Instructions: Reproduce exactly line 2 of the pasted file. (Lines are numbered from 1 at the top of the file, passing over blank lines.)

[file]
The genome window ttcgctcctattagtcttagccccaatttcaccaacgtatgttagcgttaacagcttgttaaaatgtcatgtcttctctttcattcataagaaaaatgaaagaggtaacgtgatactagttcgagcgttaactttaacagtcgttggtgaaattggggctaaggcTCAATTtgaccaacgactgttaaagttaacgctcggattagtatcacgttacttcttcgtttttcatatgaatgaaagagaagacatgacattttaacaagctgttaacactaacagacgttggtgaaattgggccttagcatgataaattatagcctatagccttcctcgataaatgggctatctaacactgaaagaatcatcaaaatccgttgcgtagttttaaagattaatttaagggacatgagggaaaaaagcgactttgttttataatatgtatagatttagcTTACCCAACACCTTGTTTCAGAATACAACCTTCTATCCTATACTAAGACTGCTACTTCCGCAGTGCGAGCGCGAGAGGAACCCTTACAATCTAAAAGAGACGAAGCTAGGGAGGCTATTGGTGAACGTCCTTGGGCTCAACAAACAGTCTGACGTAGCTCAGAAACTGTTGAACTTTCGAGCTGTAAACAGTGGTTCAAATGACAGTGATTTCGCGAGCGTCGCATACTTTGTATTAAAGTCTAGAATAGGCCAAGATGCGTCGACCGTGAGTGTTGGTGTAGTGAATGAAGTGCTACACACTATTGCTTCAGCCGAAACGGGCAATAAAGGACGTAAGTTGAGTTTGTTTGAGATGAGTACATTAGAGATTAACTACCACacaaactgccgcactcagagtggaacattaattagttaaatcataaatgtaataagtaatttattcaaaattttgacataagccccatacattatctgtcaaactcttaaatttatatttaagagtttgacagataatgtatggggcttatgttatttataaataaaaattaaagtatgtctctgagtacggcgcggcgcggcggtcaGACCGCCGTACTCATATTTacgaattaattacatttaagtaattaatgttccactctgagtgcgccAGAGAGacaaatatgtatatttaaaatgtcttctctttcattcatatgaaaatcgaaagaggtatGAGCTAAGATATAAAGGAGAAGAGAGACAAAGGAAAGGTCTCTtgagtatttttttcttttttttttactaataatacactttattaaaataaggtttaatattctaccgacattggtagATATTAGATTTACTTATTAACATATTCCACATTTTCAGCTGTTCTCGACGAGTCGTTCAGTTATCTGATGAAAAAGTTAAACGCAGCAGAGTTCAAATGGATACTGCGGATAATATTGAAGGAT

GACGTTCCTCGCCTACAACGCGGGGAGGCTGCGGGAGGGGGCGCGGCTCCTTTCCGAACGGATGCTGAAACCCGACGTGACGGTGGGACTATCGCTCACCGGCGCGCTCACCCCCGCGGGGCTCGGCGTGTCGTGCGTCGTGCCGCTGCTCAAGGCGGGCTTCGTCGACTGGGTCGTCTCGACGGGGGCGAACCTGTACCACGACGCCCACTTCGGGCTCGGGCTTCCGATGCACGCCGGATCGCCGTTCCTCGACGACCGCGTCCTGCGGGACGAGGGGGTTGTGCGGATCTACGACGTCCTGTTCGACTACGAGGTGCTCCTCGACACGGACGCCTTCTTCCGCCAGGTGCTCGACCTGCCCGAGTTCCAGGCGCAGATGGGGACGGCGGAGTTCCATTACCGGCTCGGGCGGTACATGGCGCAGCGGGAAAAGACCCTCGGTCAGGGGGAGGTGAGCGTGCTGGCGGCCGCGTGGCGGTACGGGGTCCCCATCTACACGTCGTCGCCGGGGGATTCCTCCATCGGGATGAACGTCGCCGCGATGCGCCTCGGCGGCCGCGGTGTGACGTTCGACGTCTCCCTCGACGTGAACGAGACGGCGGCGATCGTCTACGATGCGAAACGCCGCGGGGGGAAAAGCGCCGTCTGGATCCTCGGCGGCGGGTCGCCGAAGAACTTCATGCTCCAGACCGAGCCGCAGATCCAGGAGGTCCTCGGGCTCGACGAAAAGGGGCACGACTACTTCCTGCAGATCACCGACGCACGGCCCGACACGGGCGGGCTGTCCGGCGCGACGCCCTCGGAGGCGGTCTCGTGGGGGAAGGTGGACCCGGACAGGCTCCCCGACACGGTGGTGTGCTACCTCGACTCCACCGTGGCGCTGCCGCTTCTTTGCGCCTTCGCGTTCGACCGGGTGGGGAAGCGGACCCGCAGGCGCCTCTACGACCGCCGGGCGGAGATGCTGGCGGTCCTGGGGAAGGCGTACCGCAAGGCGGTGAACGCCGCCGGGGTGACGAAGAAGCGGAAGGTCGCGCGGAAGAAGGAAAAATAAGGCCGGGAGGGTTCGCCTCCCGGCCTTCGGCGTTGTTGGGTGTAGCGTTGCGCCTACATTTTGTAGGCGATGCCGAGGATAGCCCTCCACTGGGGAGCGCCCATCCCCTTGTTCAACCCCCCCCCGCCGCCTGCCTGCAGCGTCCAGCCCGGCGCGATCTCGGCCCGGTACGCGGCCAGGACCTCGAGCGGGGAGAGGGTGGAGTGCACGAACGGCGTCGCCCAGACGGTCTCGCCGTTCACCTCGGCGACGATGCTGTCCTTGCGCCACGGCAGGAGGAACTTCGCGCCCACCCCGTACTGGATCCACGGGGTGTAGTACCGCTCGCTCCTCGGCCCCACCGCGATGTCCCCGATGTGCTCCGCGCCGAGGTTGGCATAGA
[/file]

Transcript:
GACGTTCCTCGCCTACAACGCGGGGAGGCTGCGGGAGGGGGCGCGGCTCCTTTCCGAACGGATGCTGAAACCCGACGTGACGGTGGGACTATCGCTCACCGGCGCGCTCACCCCCGCGGGGCTCGGCGTGTCGTGCGTCGTGCCGCTGCTCAAGGCGGGCTTCGTCGACTGGGTCGTCTCGACGGGGGCGAACCTGTACCACGACGCCCACTTCGGGCTCGGGCTTCCGATGCACGCCGGATCGCCGTTCCTCGACGACCGCGTCCTGCGGGACGAGGGGGTTGTGCGGATCTACGACGTCCTGTTCGACTACGAGGTGCTCCTCGACACGGACGCCTTCTTCCGCCAGGTGCTCGACCTGCCCGAGTTCCAGGCGCAGATGGGGACGGCGGAGTTCCATTACCGGCTCGGGCGGTACATGGCGCAGCGGGAAAAGACCCTCGGTCAGGGGGAGGTGAGCGTGCTGGCGGCCGCGTGGCGGTACGGGGTCCCCATCTACACGTCGTCGCCGGGGGATTCCTCCATCGGGATGAACGTCGCCGCGATGCGCCTCGGCGGCCGCGGTGTGACGTTCGACGTCTCCCTCGACGTGAACGAGACGGCGGCGATCGTCTACGATGCGAAACGCCGCGGGGGGAAAAGCGCCGTCTGGATCCTCGGCGGCGGGTCGCCGAAGAACTTCATGCTCCAGACCGAGCCGCAGATCCAGGAGGTCCTCGGGCTCGACGAAAAGGGGCACGACTACTTCCTGCAGATCACCGACGCACGGCCCGACACGGGCGGGCTGTCCGGCGCGACGCCCTCGGAGGCGGTCTCGTGGGGGAAGGTGGACCCGGACAGGCTCCCCGACACGGTGGTGTGCTACCTCGACTCCACCGTGGCGCTGCCGCTTCTTTGCGCCTTCGCGTTCGACCGGGTGGGGAAGCGGACCCGCAGGCGCCTCTACGACCGCCGGGCGGAGATGCTGGCGGTCCTGGGGAAGGCGTACCGCAAGGCGGTGAACGCCGCCGGGGTGACGAAGAAGCGGAAGGTCGCGCGGAAGAAGGAAAAATAAGGCCGGGAGGGTTCGCCTCCCGGCCTTCGGCGTTGTTGGGTGTAGCGTTGCGCCTACATTTTGTAGGCGATGCCGAGGATAGCCCTCCACTGGGGAGCGCCCATCCCCTTGTTCAACCCCCCCCCGCCGCCTGCCTGCAGCGTCCAGCCCGGCGCGATCTCGGCCCGGTACGCGGCCAGGACCTCGAGCGGGGAGAGGGTGGAGTGCACGAACGGCGTCGCCCAGACGGTCTCGCCGTTCACCTCGGCGACGATGCTGTCCTTGCGCCACGGCAGGAGGAACTTCGCGCCCACCCCGTACTGGATCCACGGGGTGTAGTACCGCTCGCTCCTCGGCCCCACCGCGATGTCCCCGATGTGCTCCGCGCCGAGGTTGGCATAGA